Transcript ‘Sun Village, an orphanage for Dead Men’s Children’
An orphanage in a town, on the outskirts of Beijing
These children need love and care, most of all they need a family, but instead they must remain here.
Each has an extraordinary story
0019 Interview with an orphan
‘My mum killed my dad.’
0023 Interview with an orphan
“Shortly after I was born, my dad went to prison.”
The stories of children are shocking. These children were abandoned after their parents were executed. This place is China’s only orphanage for Dead Men’s Children.
0038 INTERVIEW. Jangsuichien / Sun Village Orphanage Director
‘We are teaching the children not to hate their parents.’
China is infamous for the number of executions it performs. Despite international pressure, there are still several thousand executions every year.
So their parents have been killed by the state,
the children are abandoned, whose should care for them?
0105 Title: Sun Village, an orphanage for Dead Men’s Children
Beijing, the capital city of China, is the one of the busiest cities in the world.
In a small town an hours drive from the capital, we visit a small orphanage.
This orphanage is called Sun Village, it is China’s only orphanage for the children of people excecuted by the state.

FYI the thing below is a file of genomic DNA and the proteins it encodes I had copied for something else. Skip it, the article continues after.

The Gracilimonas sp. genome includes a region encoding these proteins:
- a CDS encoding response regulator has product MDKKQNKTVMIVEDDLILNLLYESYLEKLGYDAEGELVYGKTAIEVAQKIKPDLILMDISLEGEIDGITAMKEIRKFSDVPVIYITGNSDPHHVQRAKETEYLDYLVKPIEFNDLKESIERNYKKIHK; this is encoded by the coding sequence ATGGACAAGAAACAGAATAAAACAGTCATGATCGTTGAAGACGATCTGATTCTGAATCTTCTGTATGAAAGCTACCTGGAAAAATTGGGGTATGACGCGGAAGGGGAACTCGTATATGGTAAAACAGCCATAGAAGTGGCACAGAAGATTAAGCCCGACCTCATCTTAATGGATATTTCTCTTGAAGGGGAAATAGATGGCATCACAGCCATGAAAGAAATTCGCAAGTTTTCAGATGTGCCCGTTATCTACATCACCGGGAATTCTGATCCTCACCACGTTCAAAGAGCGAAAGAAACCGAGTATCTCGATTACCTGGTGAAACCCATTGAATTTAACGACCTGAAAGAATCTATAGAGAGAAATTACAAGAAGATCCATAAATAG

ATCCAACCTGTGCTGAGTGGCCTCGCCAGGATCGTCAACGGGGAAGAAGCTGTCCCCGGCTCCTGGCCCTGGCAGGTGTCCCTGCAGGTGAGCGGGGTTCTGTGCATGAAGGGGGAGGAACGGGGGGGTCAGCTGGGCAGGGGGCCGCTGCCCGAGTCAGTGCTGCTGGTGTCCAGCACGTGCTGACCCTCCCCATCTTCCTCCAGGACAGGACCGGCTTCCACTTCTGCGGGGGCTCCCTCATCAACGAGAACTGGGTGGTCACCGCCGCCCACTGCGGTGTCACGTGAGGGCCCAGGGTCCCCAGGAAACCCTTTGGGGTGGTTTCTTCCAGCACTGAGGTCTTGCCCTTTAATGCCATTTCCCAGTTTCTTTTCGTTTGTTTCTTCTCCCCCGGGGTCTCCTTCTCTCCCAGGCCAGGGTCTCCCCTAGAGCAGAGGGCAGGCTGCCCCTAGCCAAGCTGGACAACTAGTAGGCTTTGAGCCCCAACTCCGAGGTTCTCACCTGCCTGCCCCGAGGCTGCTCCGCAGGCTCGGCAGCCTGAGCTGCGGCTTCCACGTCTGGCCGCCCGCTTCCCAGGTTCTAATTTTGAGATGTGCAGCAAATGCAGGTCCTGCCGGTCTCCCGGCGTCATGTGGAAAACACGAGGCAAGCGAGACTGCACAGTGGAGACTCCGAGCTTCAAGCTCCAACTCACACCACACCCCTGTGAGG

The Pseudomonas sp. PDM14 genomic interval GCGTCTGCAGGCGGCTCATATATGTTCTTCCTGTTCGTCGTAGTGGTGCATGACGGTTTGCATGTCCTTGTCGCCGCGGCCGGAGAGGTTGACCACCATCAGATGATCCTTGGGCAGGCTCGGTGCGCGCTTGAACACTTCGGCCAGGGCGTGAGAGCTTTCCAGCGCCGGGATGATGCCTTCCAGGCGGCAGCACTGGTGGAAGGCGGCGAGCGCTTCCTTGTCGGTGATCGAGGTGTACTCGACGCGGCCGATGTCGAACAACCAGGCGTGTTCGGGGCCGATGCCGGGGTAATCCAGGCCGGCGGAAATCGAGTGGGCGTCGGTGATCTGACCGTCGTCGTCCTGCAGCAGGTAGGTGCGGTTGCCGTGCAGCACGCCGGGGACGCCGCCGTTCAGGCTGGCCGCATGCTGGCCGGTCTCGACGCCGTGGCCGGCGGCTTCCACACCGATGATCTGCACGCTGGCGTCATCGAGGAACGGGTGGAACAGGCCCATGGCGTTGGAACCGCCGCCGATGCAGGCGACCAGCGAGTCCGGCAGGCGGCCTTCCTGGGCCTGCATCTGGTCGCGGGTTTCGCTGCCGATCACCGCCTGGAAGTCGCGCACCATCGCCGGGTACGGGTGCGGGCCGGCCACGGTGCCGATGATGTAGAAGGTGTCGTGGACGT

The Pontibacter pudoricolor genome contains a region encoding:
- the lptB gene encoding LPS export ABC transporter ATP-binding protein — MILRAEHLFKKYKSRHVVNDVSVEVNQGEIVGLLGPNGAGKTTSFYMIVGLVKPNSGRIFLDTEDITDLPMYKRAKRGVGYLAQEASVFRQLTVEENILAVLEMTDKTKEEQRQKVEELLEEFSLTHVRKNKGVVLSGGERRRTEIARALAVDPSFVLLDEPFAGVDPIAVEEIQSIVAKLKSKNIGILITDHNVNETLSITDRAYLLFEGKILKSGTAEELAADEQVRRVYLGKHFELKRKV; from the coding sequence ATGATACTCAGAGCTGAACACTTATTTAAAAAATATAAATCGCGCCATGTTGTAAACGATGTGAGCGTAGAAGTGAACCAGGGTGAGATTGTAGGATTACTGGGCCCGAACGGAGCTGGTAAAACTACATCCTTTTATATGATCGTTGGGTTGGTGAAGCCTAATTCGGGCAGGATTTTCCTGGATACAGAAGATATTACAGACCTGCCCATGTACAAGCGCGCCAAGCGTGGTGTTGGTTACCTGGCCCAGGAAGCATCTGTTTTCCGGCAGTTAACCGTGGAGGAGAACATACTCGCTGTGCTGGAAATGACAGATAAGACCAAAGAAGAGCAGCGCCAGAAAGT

From four months old baby to 18 years old, there are 130 children living in the Sun Village.
0144 Interview with a orphan
Crew: How did you come here?
Girl: ‘My dad is in prison and mum just ran away. They treated me coldly.’
The stigma of being Dead Men’s Children means that these children are shunned by neighbours and relatives and abandoned.
Jangsuichien is the head of Sun Village. The initiative started when she was working as a jailer. Witnessing the desolate stories of families broken up by the state she began to take in one or two orphans. Now she cares for 130.
At present, there are five Sun Villages around Jiangxi and Henan area. Jangsuichien emphasizes that Dead Men’s Children need to be cared for with love.
Jangsuichien / Sun Village Orphanage Director
Normally children can meet their parents even if their parents are in prison, but these children have no chances to see their parents again. We need to give them extra care and soothe them.
Very few children in Sun Village know that their parents are dead or sentenced to death. They are too young to know what execution means, and they just believe their one day their parents will come and take them home.
0321 Interview. Jangsuichien / Sun Village Orphanage Director
‘We do not want to tell them the truth about their parents. We let them know what happened to their parents when they grow enough to understand the situation, or just tell them their parents died in prison for illness.’